solutions.
»» Inspires HR staff, non-HR customers and executive-level
organizational stakeholders to support and pursue the
organization’s strategic direction, vision and long-term goals.
»» Builds consensus among senior leaders about the
organization’s strategic direction and long-term goals.

THE SHRM BODY OF COMPETENCY AND KNOWLEDGE14

THE SHRM BODY OF COMPETENCY AND KNOWLEDGE

Organizations of all types and sizes place an
emphasis on ethics in the workplace. Ethical
Practice affects everything from recruiting a
diverse workforce, to ensuring the confidentiality
of sensitive employee data. HR professionals are
often asked to make significant ethical decisions,
and are tasked with navigating the ethical mazes
that surround them. HR leaders are responsible
for setting and contributing to a strong ethical
climate. Such an environment can help protect an
organization from adverse employee behaviors, and
is associated with higher levels of organizational
performance.

In recognition of cross-cultural differences in
ethical standards, the Ethical Practice competency
does not provide a single, universal list of ethical
principles applicable to all HR professionals,
and should not be interpreted as embodying
one. Instead, this competency leaves room
for individuals to define and apply appropriate
ethical standards suitable to their cultures and
organizations.

The “Personal integrity” subcompetency associated
with Ethical Practice describes adherence to one’s
own ethical principles, and recognizes the potential
for bias. The “Professional integrity” subcompetency
describes the ethical pressures of professional
relationships, and encourages HR professionals to
act ethically and perform their jobs in light of the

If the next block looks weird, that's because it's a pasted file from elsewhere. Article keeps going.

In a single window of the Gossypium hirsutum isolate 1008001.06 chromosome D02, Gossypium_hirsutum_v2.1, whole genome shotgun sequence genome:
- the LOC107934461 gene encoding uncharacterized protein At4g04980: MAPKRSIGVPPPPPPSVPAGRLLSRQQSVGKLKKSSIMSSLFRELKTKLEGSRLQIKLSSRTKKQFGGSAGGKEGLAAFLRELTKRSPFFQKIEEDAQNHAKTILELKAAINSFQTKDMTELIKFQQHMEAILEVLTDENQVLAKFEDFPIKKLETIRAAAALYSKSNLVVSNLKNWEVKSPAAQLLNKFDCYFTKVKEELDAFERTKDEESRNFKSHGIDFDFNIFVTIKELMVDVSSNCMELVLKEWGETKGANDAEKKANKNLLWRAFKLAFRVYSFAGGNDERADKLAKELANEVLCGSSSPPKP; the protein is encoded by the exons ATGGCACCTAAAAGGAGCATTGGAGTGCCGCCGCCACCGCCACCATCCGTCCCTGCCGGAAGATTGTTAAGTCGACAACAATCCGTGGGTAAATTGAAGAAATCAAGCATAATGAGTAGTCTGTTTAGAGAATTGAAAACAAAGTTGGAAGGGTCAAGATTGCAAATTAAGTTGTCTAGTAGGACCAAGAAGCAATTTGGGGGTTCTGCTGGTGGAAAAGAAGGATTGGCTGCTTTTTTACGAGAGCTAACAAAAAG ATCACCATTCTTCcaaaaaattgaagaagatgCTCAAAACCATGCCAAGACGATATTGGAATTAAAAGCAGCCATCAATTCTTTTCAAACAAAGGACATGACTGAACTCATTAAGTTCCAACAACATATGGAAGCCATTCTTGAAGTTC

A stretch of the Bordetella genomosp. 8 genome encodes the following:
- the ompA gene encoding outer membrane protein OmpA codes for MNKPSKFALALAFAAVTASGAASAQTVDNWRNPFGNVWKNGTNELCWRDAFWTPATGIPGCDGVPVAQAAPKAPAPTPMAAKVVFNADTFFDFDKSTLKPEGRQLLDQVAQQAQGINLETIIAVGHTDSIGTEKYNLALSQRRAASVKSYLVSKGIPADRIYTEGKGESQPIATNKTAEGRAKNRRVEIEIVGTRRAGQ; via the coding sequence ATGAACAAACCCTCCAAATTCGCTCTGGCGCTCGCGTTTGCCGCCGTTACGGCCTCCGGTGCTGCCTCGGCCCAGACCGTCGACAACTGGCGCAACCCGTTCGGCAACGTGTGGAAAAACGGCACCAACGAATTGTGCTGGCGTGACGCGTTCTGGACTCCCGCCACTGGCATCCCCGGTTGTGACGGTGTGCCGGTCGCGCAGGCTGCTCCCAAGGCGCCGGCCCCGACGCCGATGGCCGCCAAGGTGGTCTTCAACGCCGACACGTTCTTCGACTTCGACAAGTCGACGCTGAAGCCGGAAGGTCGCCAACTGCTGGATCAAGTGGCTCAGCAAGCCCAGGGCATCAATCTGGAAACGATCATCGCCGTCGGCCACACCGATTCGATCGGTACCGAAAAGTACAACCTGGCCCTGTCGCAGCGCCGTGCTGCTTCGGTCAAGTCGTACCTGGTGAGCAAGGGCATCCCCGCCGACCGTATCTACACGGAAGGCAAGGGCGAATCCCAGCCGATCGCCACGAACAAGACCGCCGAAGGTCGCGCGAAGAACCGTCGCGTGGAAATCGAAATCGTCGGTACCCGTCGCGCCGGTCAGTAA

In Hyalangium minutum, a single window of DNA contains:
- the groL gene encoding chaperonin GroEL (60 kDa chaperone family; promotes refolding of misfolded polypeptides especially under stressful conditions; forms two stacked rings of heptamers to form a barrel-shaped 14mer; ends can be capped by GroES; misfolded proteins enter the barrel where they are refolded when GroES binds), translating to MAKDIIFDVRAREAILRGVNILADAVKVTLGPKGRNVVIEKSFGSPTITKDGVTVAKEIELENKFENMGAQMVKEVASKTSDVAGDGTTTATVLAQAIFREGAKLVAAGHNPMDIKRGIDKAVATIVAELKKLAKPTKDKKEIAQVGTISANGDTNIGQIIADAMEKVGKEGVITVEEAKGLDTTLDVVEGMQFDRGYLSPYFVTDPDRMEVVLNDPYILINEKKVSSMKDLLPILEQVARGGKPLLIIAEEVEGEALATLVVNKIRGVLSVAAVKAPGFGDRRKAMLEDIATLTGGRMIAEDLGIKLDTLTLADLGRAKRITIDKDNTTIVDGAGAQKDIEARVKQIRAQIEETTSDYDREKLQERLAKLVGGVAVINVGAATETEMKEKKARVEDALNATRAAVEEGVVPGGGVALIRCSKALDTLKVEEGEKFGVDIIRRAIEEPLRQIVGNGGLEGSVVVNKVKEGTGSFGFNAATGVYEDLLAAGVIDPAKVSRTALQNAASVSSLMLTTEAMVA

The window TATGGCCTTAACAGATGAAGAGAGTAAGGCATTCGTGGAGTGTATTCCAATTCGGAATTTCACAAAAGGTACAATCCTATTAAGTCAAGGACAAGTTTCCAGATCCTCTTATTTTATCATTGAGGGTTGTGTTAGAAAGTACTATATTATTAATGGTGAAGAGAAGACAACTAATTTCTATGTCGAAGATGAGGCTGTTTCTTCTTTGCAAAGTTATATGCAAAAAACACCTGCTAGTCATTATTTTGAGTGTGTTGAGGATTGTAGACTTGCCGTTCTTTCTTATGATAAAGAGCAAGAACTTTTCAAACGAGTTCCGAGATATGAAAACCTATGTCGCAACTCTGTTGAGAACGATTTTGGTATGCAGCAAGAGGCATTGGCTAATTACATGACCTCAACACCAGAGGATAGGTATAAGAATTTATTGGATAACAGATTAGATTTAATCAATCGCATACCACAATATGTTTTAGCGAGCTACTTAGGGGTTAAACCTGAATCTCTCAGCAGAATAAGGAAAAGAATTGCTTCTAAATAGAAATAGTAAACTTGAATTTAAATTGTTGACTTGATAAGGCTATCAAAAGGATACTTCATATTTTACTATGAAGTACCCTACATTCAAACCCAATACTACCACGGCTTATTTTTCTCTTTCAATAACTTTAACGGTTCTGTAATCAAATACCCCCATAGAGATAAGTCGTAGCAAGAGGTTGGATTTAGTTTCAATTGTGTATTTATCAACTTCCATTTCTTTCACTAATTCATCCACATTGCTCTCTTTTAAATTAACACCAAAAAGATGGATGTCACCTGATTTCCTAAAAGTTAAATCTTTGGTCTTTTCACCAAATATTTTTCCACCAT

core values of their organization. The “Ethical agent”
subcompetency considers an HR professional a
driver of the organization’s ethical environment—
someone who ensures that organizational policies
and practices reflect ethical and organizational
values.

Key Concepts (foundational knowledge):

• Ethical business principles and practices (e.g.,
transparency, confidentiality, conflicts of interest).

• Anonymity, confidentiality, and privacy principles
and policies.

• Codes of conduct.

Ethical Practice
Definition: Ethical Practice is defined as the knowledge, skills, abilities and other characteristics (KSAOs)
needed to maintain high levels of personal and professional integrity, and to act as an ethical agent who
promotes core values, integrity and accountability throughout the organization.

Ethical Practice is comprised of three subcompetencies:
• Personal integrity
• Professional integrity
• Ethical agent

THE SHRM BODY OF COMPETENCY AND KNOWLEDGE 15

SECTION 1: BEHAVIORAL COMPETENCIES

SUBCOMPETENCIES
PROFICIENCY INDICATORS

For All HR Professionals For Advanced HR Professionals

Personal
integrity –
Demonstrates
high levels
of integrity
in personal
relationships and
behaviors.

»» Shows consistency between espoused and
enacted values.
»» Acknowledges mistakes and demonstrates
accountability for actions.
»» Recognizes personal biases and the biases of
others, and takes steps to increase self-awareness.
»» Serves as a role model of personal integrity and
high ethical standards.

»» Brings potential conflicts of interest or unethical behaviors to the
attention of senior leaders and other executives.
»» Helps others to identify and understand their biases.

Professional
integrity –
Demonstrates
high levels
of integrity in
professional
relationships and
behaviors.

»» Does not take adverse actions based on personal
biases.
»» Maintains privacy, in compliance with laws and
regulations mandating a duty to report unethical
behavior.
»» Uses discretion appropriately when communicating
sensitive information, and informs stakeholders of
the limits of confidentiality and privacy.
»» Maintains current knowledge of ethics laws,
standards, legislation and emerging trends that may
affect organizational HR practice.
»» Leads HR investigations of employees in a
thorough, timely and impartial manner.
»» Establishes oneself as credible and trustworthy.
»» Applies, and challenges when necessary, the
organization’s ethics and integrity policies.
»» Manages political and social pressures when
making decisions and when implementing and
enforcing HR programs, practices and policies.
»» Provides open, honest and constructive feedback
to colleagues when situations involving questions
of ethics arise.

»» Withstands politically motivated pressure when developing or
implementing strategy, initiatives or long-term goals.
»» Balances ethics, integrity, organizational success, employee
advocacy and organizational mission and values when creating